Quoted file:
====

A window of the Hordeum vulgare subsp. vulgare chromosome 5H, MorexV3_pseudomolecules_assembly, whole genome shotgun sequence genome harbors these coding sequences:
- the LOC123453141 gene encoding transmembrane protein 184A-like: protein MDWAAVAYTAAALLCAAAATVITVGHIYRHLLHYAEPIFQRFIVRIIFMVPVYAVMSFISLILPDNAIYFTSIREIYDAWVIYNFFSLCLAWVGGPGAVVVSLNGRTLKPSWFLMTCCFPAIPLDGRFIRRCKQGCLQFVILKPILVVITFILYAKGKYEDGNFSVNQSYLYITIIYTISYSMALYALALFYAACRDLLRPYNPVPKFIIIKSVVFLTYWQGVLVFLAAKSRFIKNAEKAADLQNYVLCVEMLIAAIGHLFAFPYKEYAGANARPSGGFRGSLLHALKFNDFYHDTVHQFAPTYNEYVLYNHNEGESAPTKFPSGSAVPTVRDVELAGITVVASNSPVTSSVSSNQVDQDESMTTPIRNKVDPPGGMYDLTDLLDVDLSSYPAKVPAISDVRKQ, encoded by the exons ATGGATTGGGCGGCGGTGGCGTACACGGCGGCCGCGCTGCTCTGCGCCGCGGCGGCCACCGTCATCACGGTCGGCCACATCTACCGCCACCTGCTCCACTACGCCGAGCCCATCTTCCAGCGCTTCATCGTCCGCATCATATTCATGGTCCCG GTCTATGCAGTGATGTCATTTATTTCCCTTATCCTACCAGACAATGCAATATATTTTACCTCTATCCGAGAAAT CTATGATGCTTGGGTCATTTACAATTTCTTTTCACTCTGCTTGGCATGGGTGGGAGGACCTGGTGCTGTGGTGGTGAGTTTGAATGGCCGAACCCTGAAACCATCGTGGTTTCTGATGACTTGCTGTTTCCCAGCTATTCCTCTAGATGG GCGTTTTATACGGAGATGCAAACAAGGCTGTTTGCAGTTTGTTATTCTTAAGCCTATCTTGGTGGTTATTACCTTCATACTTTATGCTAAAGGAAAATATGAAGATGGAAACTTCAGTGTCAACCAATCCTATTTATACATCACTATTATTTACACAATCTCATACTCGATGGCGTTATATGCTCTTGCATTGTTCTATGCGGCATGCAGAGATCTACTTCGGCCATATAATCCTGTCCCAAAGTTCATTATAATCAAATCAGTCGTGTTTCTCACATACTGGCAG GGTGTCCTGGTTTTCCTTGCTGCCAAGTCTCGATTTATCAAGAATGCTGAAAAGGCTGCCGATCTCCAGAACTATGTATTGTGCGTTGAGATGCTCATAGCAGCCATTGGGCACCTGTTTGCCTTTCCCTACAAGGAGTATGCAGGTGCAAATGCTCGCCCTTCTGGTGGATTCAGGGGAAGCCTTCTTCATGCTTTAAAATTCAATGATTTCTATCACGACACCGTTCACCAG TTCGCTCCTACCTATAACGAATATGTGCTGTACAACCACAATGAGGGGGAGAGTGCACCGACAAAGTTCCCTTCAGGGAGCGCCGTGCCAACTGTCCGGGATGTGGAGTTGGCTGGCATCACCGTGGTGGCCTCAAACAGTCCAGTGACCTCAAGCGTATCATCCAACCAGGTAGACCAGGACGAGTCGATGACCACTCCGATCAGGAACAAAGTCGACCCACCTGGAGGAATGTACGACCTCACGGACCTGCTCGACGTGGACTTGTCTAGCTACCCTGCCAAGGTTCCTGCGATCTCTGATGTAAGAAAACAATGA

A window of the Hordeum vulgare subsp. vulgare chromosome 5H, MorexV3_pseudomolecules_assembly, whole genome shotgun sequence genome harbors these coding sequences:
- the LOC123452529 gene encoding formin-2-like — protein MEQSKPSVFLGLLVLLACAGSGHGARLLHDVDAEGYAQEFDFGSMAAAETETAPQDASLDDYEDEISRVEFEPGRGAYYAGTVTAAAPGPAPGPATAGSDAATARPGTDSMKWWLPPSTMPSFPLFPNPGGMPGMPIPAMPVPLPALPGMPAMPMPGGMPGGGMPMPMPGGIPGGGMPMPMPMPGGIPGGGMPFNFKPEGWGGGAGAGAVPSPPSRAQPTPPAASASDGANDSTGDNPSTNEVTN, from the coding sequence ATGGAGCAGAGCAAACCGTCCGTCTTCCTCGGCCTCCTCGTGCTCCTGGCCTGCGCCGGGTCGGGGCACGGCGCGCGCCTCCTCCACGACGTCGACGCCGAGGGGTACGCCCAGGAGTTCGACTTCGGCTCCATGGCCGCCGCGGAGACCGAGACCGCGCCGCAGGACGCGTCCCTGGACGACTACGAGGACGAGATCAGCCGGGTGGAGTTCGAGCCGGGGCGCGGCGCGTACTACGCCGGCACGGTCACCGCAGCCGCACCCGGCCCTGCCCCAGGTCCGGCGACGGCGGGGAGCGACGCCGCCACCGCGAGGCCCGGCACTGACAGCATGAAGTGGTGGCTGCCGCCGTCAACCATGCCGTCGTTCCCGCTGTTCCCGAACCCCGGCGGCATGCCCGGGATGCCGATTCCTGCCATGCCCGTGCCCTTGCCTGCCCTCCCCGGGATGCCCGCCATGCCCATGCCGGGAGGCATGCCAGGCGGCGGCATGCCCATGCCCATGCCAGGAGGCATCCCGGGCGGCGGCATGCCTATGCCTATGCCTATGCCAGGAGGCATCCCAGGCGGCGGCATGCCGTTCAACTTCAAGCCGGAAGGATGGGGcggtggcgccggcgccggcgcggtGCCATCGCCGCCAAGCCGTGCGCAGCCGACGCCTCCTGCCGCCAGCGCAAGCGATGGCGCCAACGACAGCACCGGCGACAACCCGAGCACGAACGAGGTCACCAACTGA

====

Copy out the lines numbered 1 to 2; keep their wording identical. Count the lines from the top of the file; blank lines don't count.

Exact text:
A window of the Hordeum vulgare subsp. vulgare chromosome 5H, MorexV3_pseudomolecules_assembly, whole genome shotgun sequence genome harbors these coding sequences:
- the LOC123453141 gene encoding transmembrane protein 184A-like: protein MDWAAVAYTAAALLCAAAATVITVGHIYRHLLHYAEPIFQRFIVRIIFMVPVYAVMSFISLILPDNAIYFTSIREIYDAWVIYNFFSLCLAWVGGPGAVVVSLNGRTLKPSWFLMTCCFPAIPLDGRFIRRCKQGCLQFVILKPILVVITFILYAKGKYEDGNFSVNQSYLYITIIYTISYSMALYALALFYAACRDLLRPYNPVPKFIIIKSVVFLTYWQGVLVFLAAKSRFIKNAEKAADLQNYVLCVEMLIAAIGHLFAFPYKEYAGANARPSGGFRGSLLHALKFNDFYHDTVHQFAPTYNEYVLYNHNEGESAPTKFPSGSAVPTVRDVELAGITVVASNSPVTSSVSSNQVDQDESMTTPIRNKVDPPGGMYDLTDLLDVDLSSYPAKVPAISDVRKQ, encoded by the exons ATGGATTGGGCGGCGGTGGCGTACACGGCGGCCGCGCTGCTCTGCGCCGCGGCGGCCACCGTCATCACGGTCGGCCACATCTACCGCCACCTGCTCCACTACGCCGAGCCCATCTTCCAGCGCTTCATCGTCCGCATCATATTCATGGTCCCG GTCTATGCAGTGATGTCATTTATTTCCCTTATCCTACCAGACAATGCAATATATTTTACCTCTATCCGAGAAAT CTATGATGCTTGGGTCATTTACAATTTCTTTTCACTCTGCTTGGCATGGGTGGGAGGACCTGGTGCTGTGGTGGTGAGTTTGAATGGCCGAACCCTGAAACCATCGTGGTTTCTGATGACTTGCTGTTTCCCAGCTATTCCTCTAGATGG GCGTTTTATACGGAGATGCAAACAAGGCTGTTTGCAGTTTGTTATTCTTAAGCCTATCTTGGTGGTTATTACCTTCATACTTTATGCTAAAGGAAAATATGAAGATGGAAACTTCAGTGTCAACCAATCCTATTTATACATCACTATTATTTACACAATCTCATACTCGATGGCGTTATATGCTCTTGCATTGTTCTATGCGGCATGCAGAGATCTACTTCGGCCATATAATCCTGTCCCAAAGTTCATTATAATCAAATCAGTCGTGTTTCTCACATACTGGCAG GGTGTCCTGGTTTTCCTTGCTGCCAAGTCTCGATTTATCAAGAATGCTGAAAAGGCTGCCGATCTCCAGAACTATGTATTGTGCGTTGAGATGCTCATAGCAGCCATTGGGCACCTGTTTGCCTTTCCCTACAAGGAGTATGCAGGTGCAAATGCTCGCCCTTCTGGTGGATTCAGGGGAAGCCTTCTTCATGCTTTAAAATTCAATGATTTCTATCACGACACCGTTCACCAG TTCGCTCCTACCTATAACGAATATGTGCTGTACAACCACAATGAGGGGGAGAGTGCACCGACAAAGTTCCCTTCAGGGAGCGCCGTGCCAACTGTCCGGGATGTGGAGTTGGCTGGCATCACCGTGGTGGCCTCAAACAGTCCAGTGACCTCAAGCGTATCATCCAACCAGGTAGACCAGGACGAGTCGATGACCACTCCGATCAGGAACAAAGTCGACCCACCTGGAGGAATGTACGACCTCACGGACCTGCTCGACGTGGACTTGTCTAGCTACCCTGCCAAGGTTCCTGCGATCTCTGATGTAAGAAAACAATGA